Back to the original posters question, I think Havana is a very very interesting place to visit. If you are a male traveling alone or with other males you will find the prostitutes to be unceasingly aggressive (for example, approaching you at your table while you're eating breakfast at a restaurant).

If you can avoid that (say if you're female or are traveling with one) it will be a fascinating place.

My biggest surprises when I was there (97) - Marlboro and Coca Cola everywhere. Not just for tourists. And the 'official' taxis were all late model Mercedes Benz' with leather interior. Really.

Speaking of taxis, every car on the road is an 'unofficial' taxi, in that if they see a foreigner walking everyone will offer a ride. We had a car filled with 8 people offer us a ride, had we accepted they would have left their passengers on the roadside, driven us wherever we wanted to go, and then returned for their passengers.

Most depressing moment - I was walking down the road and a man offered me his wife.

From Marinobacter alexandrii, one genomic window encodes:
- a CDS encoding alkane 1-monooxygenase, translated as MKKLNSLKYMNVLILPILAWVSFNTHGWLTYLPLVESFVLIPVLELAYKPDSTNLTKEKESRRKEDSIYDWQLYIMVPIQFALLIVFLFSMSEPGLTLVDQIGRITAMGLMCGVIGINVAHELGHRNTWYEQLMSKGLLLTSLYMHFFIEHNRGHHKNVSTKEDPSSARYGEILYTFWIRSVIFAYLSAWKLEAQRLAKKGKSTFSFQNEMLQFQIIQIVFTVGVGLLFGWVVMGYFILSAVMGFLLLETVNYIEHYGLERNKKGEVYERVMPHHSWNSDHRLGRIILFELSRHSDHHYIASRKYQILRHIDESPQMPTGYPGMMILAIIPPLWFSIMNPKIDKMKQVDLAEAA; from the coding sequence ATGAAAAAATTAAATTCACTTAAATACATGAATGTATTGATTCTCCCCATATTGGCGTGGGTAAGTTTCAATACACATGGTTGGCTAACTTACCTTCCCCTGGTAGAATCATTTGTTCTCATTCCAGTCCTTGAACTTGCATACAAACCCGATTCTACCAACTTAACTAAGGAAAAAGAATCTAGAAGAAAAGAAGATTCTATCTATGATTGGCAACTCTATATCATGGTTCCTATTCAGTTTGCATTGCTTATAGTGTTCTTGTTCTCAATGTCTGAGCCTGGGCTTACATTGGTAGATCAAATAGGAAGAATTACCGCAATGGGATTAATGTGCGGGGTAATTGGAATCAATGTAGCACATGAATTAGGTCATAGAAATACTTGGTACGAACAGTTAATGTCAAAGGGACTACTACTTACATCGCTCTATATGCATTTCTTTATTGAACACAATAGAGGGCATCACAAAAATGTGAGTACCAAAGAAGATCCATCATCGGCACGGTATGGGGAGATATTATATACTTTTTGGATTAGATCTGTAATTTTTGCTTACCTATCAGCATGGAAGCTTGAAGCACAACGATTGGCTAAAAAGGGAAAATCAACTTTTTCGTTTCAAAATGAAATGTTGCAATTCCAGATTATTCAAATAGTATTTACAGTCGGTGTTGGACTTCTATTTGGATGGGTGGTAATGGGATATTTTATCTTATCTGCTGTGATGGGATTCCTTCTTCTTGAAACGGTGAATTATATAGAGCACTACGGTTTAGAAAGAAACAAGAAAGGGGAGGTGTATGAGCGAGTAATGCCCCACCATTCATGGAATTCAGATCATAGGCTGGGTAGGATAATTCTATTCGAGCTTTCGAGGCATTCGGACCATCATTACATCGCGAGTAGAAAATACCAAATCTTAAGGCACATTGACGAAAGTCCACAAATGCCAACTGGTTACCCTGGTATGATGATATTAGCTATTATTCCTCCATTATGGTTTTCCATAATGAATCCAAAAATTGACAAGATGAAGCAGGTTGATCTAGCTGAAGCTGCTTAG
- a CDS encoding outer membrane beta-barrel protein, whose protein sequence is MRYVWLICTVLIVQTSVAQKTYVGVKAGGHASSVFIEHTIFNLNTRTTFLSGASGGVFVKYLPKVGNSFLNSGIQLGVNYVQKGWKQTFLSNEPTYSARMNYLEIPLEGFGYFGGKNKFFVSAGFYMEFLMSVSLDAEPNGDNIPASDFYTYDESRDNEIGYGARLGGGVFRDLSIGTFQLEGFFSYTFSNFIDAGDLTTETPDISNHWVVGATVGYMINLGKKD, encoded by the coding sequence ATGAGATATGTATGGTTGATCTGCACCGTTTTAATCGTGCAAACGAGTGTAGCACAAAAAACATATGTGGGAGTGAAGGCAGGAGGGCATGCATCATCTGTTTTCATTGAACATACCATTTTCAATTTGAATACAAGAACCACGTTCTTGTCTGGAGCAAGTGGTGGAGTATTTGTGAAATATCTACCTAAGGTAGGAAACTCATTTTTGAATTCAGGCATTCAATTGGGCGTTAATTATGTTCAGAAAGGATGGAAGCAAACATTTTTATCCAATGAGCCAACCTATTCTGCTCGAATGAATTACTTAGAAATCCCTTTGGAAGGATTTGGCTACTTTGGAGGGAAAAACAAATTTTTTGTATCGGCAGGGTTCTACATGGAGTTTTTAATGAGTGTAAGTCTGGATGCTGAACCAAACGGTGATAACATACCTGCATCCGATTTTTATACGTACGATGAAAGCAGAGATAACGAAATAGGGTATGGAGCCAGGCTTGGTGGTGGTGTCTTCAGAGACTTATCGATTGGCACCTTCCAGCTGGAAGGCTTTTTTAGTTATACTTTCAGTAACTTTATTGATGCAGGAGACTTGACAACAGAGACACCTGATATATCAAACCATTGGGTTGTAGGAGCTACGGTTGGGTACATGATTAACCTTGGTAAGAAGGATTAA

Bring plenty of cash if you're a US citizen because your credit cards and atm cards will not work there. (unless things have changed since 97). When I went I didn't bring enough money, fortunately one of the guys I was traveling with had a credit card from a non-US bank.


Despite all that, it is a very interesting place, and I think worth seeing soon beofre it changes completely.
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Old 02-26-2009, 08:02 PM   #17
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I see that a lot of dancing does wonders for the physique. I just came back from 1/2 class today because only me and my partner showed up, and the teacher didn't want to teach just one pair. Argh!
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Old 02-26-2009, 08:17 PM   #18
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I see that a lot of dancing does wonders for the physique.
That, and very little to eat.